Phone: (514) 848-2424 ext. 2219
My research interests center on early cognitive and language development. A first area of research concerns the development of categorization abilities and the development of word meaning in infancy and early childhood. Current studies explore the origins of conceptual and perceptual categories, such as the animate-inanimate distinction and the acquisition of lexical categories by English-, French- and Japanese-speaking children (NSERC). A second area of research concerns early social cognition, particularly the development of a theory of mind during the first two years of life. At what age and how infants attribute desires, emotions, and intentions is currently being examined by comparing infants' behaviors towards people and robots. One goal of this research program is to develop screening instruments for autism spectrum disorders. (SSHRC, FQRSC).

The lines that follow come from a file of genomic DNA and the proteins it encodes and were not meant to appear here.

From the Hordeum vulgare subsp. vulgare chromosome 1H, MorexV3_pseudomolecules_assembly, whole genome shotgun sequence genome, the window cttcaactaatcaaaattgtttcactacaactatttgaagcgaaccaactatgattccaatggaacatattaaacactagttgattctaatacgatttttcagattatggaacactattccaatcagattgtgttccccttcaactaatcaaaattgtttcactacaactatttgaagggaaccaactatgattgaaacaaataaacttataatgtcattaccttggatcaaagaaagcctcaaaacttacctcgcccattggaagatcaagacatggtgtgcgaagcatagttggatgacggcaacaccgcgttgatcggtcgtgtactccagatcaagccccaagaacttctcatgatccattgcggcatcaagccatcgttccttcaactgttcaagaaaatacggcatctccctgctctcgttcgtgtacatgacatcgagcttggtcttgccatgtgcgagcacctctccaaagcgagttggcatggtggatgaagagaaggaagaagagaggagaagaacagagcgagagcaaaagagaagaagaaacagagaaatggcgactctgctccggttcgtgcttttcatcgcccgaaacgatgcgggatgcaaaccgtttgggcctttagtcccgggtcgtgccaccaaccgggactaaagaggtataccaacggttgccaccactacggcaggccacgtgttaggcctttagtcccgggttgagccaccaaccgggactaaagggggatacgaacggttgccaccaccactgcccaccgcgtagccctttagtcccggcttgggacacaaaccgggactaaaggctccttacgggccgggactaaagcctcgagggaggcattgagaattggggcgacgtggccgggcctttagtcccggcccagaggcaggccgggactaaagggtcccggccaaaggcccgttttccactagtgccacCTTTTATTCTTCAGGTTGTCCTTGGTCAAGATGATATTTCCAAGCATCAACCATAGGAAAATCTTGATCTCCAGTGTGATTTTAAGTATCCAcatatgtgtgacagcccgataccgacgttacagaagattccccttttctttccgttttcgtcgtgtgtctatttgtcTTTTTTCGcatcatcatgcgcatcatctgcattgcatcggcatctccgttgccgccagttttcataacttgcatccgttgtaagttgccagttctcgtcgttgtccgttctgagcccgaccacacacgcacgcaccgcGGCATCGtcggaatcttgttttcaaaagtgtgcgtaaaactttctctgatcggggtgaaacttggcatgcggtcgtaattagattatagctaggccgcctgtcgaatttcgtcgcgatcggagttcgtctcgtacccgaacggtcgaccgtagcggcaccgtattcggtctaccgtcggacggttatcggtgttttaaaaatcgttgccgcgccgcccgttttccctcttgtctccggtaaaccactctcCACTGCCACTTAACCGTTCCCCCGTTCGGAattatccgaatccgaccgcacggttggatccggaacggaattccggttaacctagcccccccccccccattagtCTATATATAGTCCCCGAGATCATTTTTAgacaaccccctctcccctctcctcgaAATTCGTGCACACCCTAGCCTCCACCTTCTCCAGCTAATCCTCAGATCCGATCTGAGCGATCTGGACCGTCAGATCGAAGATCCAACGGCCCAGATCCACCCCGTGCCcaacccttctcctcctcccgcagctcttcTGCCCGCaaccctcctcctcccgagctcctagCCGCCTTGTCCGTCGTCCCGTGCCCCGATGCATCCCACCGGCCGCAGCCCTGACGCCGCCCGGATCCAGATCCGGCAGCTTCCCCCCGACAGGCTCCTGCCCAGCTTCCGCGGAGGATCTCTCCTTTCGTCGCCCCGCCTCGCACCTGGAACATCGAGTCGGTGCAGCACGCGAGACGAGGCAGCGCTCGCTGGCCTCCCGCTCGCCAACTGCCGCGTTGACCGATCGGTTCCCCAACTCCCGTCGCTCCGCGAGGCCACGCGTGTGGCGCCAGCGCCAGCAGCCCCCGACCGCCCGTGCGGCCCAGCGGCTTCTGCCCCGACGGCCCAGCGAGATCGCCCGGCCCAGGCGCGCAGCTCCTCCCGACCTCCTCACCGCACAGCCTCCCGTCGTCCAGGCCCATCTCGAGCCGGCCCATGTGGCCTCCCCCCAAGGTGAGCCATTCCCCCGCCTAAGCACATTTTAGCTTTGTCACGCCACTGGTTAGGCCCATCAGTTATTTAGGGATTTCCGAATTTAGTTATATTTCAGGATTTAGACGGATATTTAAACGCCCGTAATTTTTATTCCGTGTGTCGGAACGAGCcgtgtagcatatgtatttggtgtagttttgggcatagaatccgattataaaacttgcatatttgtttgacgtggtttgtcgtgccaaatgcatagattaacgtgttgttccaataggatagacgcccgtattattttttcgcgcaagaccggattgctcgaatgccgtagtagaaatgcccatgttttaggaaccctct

Chow, V., & Poulin-Dubois, D. (2009). The effect of a looker’s past reliability on infants’ reasoning about beliefs. Developmental Psychology, 45, 1576-1582.
Olineck, K, & Poulin-Dubois, D. (2009). Infants’ understanding of intention from 10 to 14 months: Interrelations among visual attention and imitation tasks. Infant Behavior and Development, 32, 404-415.
O’Connell, L., Poulin-Dubois, D., Demke, T., & Guay, A. (2009). Do infants use gaze direction to infer the referential intent of a nonhuman speaker? Infancy, 14, 414-438.
Poulin-Dubois, D., Brooker, I., & Chow, V. (2009). The developmental origins of naïve psychology in infancy. In P. J. Bauer (Ed.), Advances in Child Development and Behavior: Vol. 37. San Diego, CA: Elsevier Academic Press